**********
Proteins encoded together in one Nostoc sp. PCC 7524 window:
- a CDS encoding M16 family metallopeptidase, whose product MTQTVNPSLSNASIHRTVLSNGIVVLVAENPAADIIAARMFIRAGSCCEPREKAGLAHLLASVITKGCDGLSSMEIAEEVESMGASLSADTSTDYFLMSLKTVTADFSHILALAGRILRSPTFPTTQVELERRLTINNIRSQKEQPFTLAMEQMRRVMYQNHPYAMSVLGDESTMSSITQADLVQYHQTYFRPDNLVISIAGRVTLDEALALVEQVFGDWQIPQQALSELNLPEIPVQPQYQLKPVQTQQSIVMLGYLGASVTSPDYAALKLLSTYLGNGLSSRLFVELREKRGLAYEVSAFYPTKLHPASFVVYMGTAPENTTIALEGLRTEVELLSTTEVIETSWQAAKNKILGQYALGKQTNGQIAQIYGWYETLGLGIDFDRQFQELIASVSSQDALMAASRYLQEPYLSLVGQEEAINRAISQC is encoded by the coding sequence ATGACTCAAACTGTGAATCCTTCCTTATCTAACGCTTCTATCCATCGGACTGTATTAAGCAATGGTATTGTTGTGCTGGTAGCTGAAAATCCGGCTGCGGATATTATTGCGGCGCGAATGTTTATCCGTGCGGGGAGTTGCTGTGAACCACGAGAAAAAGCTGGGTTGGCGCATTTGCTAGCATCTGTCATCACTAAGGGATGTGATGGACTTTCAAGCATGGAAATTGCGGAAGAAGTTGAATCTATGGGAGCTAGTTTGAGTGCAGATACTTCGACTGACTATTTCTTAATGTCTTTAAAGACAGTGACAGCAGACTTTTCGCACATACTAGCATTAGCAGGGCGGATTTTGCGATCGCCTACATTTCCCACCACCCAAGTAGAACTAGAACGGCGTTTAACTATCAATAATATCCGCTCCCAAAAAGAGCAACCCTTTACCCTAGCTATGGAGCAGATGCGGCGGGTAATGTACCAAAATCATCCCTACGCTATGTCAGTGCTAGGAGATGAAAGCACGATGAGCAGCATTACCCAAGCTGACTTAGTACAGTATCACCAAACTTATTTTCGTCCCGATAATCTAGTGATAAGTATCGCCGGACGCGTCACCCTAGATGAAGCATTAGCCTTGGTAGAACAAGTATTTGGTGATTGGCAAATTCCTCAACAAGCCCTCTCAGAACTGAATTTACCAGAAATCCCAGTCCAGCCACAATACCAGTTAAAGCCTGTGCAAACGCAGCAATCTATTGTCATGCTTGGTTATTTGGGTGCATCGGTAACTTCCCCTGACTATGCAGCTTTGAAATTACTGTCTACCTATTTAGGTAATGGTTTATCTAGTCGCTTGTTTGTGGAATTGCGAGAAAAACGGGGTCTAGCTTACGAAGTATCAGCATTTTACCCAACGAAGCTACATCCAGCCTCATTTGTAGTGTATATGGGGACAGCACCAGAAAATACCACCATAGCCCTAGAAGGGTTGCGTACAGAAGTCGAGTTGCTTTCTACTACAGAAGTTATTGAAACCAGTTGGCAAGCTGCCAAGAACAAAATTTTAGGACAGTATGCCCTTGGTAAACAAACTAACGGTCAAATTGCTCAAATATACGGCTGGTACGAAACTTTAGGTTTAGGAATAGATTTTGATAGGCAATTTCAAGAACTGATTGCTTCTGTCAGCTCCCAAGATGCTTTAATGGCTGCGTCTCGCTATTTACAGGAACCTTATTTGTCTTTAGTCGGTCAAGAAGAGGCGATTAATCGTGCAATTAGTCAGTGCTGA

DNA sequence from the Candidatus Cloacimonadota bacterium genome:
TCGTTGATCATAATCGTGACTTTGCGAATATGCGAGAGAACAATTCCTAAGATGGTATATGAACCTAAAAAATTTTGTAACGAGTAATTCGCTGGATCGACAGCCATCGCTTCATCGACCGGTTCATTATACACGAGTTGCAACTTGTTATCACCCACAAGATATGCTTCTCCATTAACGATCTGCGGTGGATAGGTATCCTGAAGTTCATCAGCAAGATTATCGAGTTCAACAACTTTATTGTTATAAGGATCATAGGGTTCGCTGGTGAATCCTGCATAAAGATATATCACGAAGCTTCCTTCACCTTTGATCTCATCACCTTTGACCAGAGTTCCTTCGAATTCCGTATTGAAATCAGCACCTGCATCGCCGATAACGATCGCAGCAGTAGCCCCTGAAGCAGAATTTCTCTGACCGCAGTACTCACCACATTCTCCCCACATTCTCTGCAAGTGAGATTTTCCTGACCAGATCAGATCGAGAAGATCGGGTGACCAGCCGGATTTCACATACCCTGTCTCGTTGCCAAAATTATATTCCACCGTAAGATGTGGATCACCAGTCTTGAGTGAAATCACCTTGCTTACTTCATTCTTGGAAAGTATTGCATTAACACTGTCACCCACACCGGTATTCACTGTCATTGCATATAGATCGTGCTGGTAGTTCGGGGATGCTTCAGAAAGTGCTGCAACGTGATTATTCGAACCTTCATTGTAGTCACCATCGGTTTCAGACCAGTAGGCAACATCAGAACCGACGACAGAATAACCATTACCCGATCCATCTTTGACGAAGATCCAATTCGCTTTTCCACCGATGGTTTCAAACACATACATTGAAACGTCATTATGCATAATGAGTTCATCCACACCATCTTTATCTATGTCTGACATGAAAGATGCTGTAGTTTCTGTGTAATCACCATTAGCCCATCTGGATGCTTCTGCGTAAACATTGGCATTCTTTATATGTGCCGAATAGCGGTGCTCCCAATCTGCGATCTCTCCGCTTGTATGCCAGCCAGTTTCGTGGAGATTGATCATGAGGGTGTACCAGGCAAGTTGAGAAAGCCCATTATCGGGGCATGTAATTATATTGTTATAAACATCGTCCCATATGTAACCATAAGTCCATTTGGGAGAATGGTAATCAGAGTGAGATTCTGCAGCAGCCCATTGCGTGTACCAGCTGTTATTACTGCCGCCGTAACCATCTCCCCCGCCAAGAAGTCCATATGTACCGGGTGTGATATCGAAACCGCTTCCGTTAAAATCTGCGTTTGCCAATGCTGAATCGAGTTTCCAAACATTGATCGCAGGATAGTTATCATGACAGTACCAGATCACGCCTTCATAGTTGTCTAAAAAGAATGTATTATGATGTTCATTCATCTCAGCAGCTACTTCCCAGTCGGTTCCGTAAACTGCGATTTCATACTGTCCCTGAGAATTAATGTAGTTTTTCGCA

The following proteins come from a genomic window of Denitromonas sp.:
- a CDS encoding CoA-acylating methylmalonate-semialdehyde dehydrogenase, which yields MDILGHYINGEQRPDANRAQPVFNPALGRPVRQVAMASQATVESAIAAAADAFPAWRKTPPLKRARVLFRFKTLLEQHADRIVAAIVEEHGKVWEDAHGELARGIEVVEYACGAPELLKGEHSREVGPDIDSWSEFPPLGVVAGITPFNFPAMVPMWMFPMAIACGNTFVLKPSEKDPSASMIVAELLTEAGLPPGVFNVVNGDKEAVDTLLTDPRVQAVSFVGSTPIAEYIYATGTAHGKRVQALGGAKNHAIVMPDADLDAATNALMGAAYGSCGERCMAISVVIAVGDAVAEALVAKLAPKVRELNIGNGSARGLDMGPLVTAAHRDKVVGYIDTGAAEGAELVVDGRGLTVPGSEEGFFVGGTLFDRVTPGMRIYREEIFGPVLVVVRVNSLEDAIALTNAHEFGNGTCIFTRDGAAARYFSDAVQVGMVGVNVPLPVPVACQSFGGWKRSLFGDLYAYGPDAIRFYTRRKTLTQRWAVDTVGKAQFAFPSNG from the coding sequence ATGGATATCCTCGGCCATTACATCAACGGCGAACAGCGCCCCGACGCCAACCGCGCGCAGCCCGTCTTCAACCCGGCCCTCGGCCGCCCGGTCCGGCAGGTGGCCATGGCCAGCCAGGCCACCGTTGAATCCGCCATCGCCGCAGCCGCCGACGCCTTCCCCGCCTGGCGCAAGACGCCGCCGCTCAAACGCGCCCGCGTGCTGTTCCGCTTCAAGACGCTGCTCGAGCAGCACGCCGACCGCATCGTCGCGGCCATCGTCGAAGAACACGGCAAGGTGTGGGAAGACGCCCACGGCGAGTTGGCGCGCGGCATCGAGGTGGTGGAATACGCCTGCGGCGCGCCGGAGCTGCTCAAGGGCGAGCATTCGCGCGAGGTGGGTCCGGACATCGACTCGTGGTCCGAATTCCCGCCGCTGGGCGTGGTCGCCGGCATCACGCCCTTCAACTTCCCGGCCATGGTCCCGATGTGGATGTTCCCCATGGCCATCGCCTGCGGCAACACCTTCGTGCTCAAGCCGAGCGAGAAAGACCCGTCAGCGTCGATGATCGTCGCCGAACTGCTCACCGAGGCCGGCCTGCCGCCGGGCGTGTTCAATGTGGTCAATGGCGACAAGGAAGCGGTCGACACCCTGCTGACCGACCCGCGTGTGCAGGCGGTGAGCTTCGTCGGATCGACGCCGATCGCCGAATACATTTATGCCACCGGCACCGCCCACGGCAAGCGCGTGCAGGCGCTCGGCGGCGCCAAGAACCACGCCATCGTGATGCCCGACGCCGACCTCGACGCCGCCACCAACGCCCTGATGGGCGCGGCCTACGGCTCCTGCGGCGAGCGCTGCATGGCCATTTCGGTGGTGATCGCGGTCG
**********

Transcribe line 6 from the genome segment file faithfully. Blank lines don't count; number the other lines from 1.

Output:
- a CDS encoding CoA-acylating methylmalonate-semialdehyde dehydrogenase, which yields MDILGHYINGEQRPDANRAQPVFNPALGRPVRQVAMASQATVESAIAAAADAFPAWRKTPPLKRARVLFRFKTLLEQHADRIVAAIVEEHGKVWEDAHGELARGIEVVEYACGAPELLKGEHSREVGPDIDSWSEFPPLGVVAGITPFNFPAMVPMWMFPMAIACGNTFVLKPSEKDPSASMIVAELLTEAGLPPGVFNVVNGDKEAVDTLLTDPRVQAVSFVGSTPIAEYIYATGTAHGKRVQALGGAKNHAIVMPDADLDAATNALMGAAYGSCGERCMAISVVIAVGDAVAEALVAKLAPKVRELNIGNGSARGLDMGPLVTAAHRDKVVGYIDTGAAEGAELVVDGRGLTVPGSEEGFFVGGTLFDRVTPGMRIYREEIFGPVLVVVRVNSLEDAIALTNAHEFGNGTCIFTRDGAAARYFSDAVQVGMVGVNVPLPVPVACQSFGGWKRSLFGDLYAYGPDAIRFYTRRKTLTQRWAVDTVGKAQFAFPSNG from the coding sequence ATGGATATCCTCGGCCATTACATCAACGGCGAACAGCGCCCCGACGCCAACCGCGCGCAGCCCGTCTTCAACCCGGCCCTCGGCCGCCCGGTCCGGCAGGTGGCCATGGCCAGCCAGGCCACCGTTGAATCCGCCATCGCCGCAGCCGCCGACGCCTTCCCCGCCTGGCGCAAGACGCCGCCGCTCAAACGCGCCCGCGTGCTGTTCCGCTTCAAGACGCTGCTCGAGCAGCACGCCGACCGCATCGTCGCGGCCATCGTCGAAGAACACGGCAAGGTGTGGGAAGACGCCCACGGCGAGTTGGCGCGCGGCATCGAGGTGGTGGAATACGCCTGCGGCGCGCCGGAGCTGCTCAAGGGCGAGCATTCGCGCGAGGTGGGTCCGGACATCGACTCGTGGTCCGAATTCCCGCCGCTGGGCGTGGTCGCCGGCATCACGCCCTTCAACTTCCCGGCCATGGTCCCGATGTGGATGTTCCCCATGGCCATCGCCTGCGGCAACACCTTCGTGCTCAAGCCGAGCGAGAAAGACCCGTCAGCGTCGATGATCGTCGCCGAACTGCTCACCGAGGCCGGCCTGCCGCCGGGCGTGTTCAATGTGGTCAATGGCGACAAGGAAGCGGTCGACACCCTGCTGACCGACCCGCGTGTGCAGGCGGTGAGCTTCGTCGGATCGACGCCGATCGCCGAATACATTTATGCCACCGGCACCGCCCACGGCAAGCGCGTGCAGGCGCTCGGCGGCGCCAAGAACCACGCCATCGTGATGCCCGACGCCGACCTCGACGCCGCCACCAACGCCCTGATGGGCGCGGCCTACGGCTCCTGCGGCGAGCGCTGCATGGCCATTTCGGTGGTGATCGCGGTCG